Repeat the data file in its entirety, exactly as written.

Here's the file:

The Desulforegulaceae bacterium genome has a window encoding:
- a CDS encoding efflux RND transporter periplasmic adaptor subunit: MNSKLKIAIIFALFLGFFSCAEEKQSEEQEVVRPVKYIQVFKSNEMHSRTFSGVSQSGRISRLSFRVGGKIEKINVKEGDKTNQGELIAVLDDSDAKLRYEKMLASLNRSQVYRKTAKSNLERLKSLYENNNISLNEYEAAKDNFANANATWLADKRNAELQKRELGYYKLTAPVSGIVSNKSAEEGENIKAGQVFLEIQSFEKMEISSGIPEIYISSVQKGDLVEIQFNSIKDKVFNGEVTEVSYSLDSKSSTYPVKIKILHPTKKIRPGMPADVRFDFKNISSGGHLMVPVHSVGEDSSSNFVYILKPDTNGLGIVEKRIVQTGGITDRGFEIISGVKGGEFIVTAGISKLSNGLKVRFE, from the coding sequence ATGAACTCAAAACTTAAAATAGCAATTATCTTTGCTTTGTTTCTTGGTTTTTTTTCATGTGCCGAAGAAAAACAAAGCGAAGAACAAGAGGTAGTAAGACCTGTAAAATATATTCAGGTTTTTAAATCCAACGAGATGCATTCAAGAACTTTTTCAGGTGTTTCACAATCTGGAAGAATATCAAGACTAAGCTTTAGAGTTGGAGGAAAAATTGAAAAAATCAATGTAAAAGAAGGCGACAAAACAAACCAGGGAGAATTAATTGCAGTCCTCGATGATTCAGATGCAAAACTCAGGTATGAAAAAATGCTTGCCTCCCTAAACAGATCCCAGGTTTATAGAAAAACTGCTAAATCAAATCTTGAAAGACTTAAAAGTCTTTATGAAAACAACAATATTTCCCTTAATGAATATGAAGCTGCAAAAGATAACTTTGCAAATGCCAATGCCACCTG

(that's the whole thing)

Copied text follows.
The Desulforegulaceae bacterium genome has a window encoding:
- a CDS encoding efflux RND transporter periplasmic adaptor subunit: MNSKLKIAIIFALFLGFFSCAEEKQSEEQEVVRPVKYIQVFKSNEMHSRTFSGVSQSGRISRLSFRVGGKIEKINVKEGDKTNQGELIAVLDDSDAKLRYEKMLASLNRSQVYRKTAKSNLERLKSLYENNNISLNEYEAAKDNFANANATWLADKRNAELQKRELGYYKLTAPVSGIVSNKSAEEGENIKAGQVFLEIQSFEKMEISSGIPEIYISSVQKGDLVEIQFNSIKDKVFNGEVTEVSYSLDSKSSTYPVKIKILHPTKKIRPGMPADVRFDFKNISSGGHLMVPVHSVGEDSSSNFVYILKPDTNGLGIVEKRIVQTGGITDRGFEIISGVKGGEFIVTAGISKLSNGLKVRFE, from the coding sequence ATGAACTCAAAACTTAAAATAGCAATTATCTTTGCTTTGTTTCTTGGTTTTTTTTCATGTGCCGAAGAAAAACAAAGCGAAGAACAAGAGGTAGTAAGACCTGTAAAATATATTCAGGTTTTTAAATCCAACGAGATGCATTCAAGAACTTTTTCAGGTGTTTCACAATCTGGAAGAATATCAAGACTAAGCTTTAGAGTTGGAGGAAAAATTGAAAAAATCAATGTAAAAGAAGGCGACAAAACAAACCAGGGAGAATTAATTGCAGTCCTCGATGATTCAGATGCAAAACTCAGGTATGAAAAAATGCTTGCCTCCCTAAACAGATCCCAGGTTTATAGAAAAACTGCTAAATCAAATCTTGAAAGACTTAAAAGTCTTTATGAAAACAACAATATTTCCCTTAATGAATATGAAGCTGCAAAAGATAACTTTGCAAATGCCAATGCCACCTG